I’ve done some silent hikes with friends and acquaintances, and now I’m ready to open them up to everyone.
These silent hikes include mindful hiking, a short meditation, and a good bit of group fun. Swimming will also be part of the fun soon, and I hope to plan some camping trips and other adventures this year.
I’ve lived in the Austin, Tx area for close to thirty years, and I know some good places to hike, some sweet swimming holes, good camping and many places to meditate outside. It’s good to go as a group. I’ll share some special places, and maybe even some of my more sacred spots. Most of all, I want to do what I can to get people outside and into life outdoors.
If you practice Miksang, or like taking photos, this is a good opportunity for you as well. I’ll likely take photos along the way too.
No certain lineage is promoted in the meditation, and all are welcome, whether you want to meditate, contemplate or just get outside and be in nature for the numerous health benefits we now know comes with regular outdoor activity. Consider this a chance for forest bathing. Atleast grove bathing. Bare minimum, creek and river bathing.
I’m also considering walking in your neighborhood, and park events for your favorite little people & you, with mindful games and activities. I’ve put together the best games I’ve collected over the years, and we’ll all have a great time while playing, connecting and building life long memories.
Are you in the Austin, Tx area and want to be kept up to date on Silent Hikes, Sits, Mindful Park Events, and other adventures this coming Spring and Summer? Behold. The Email list. Sign up!
You’ll also get special content, book recommendations, etc.
Please, sign up for the list, and let’s get outside, get connected and stay awake!
A silent hike is about the senses. That’s how we know the world, our senses: by sight, sound, touch, taste, smell, and thinking about the world, which is how we process what the senses tell us. Thinking about the world is where we spend most of our time, it seems. That leads us to thinking we’re all up in our heads only, and often ignoring where we are, and our senses, and even our bodies. A silent hike gives you a chance to get into all your senses, into your body and heart; as well as your mind.
A silent hike is also about remembering we are on a planet. That’s why I like to do a silent hike in the morning and as close to dawn as possible. Nothing lets you know you are on a planet like witnessing daybreak, as the planet slowly rolls towards the sun. The stars blink out and the bird chorus begins. A silent hike allows you to witness as much life as possible, because we aren’t scaring away our animal neighbors with our voices. They have senses to tell them about the world, and the here and now as well. During a silent hike, we’ll do what we can to witness all we can. We do this to further wake up ourselves to the here and now. Each bird call, shuffle in the grass, everything you sense is calling you to wake up.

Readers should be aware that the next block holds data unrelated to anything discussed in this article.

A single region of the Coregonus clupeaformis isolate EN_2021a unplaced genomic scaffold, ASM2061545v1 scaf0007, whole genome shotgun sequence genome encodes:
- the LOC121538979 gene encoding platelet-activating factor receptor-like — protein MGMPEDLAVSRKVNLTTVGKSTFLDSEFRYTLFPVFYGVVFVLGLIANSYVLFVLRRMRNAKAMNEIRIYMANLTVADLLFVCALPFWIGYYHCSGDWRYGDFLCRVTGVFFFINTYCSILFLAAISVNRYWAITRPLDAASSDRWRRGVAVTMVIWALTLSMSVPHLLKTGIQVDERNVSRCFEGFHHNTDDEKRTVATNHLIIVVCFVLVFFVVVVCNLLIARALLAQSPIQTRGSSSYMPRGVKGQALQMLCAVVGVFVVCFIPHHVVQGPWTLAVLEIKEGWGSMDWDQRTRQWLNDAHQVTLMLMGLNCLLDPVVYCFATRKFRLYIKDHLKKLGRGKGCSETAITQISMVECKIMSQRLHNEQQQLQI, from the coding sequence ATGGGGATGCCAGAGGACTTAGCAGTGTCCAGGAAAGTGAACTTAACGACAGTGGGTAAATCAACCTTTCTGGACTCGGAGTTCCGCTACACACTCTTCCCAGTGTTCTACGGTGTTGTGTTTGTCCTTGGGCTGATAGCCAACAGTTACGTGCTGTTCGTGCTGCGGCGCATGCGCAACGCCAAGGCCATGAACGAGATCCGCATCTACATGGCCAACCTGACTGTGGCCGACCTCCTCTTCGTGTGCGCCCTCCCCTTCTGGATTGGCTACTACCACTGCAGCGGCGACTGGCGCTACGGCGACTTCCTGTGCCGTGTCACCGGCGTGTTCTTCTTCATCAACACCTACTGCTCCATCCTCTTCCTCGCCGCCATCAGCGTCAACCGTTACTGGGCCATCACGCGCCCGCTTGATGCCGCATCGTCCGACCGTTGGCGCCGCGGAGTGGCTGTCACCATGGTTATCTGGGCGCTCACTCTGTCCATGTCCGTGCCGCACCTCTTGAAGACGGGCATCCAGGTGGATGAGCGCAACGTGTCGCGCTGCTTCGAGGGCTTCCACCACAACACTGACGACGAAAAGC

Plus, as countless articles are now letting us know, getting outside and in to nature is good for you. People these days have a nature deficit disorder. Forest bathing is healthy. Walking is healthy. Let’s get outside.
But a silent hike isn’t all about quiet and walking. We’ll be headed to a destination. I try to keep the hikes to about a mile to a mile and a half, one way. Once there, we’ll find a place to meditate, for around twenty minutes. No particular lineage or technique is mandatory, all are welcome. People new to meditation are welcome. People with a long history of practice are welcome, and people with no interest to meditate are welcome as well. Maybe you’re only interested in a silent hike, or maybe you practice Miksang, or you’re looking to take photos but want to go with a group. You, too, are welcome. Just be respectful to those meditating, and stay close so we can all go together. When we do return, after meditating, we can go as loud as we want.
If you want to go on a silent hike to meditate, you’ll want to take something to sit on. I travel with a towel, and usually find an incline or a rock to meditate on. I usually look for a view, or I’m near water, or a grove of trees. You have to carry it, so bring what you want. You should know that there will be bugs, gnats, and possibly even mosquitoes. Well, there will be everything possible for where we are. We’ll be outside in the world, and everything annoying, neutral or delightful is part of the practice.
If you want to get on a mailing list to learn about silent hikes, let me know. We may do some camping, and traveling this year. We’ll see what we can build together.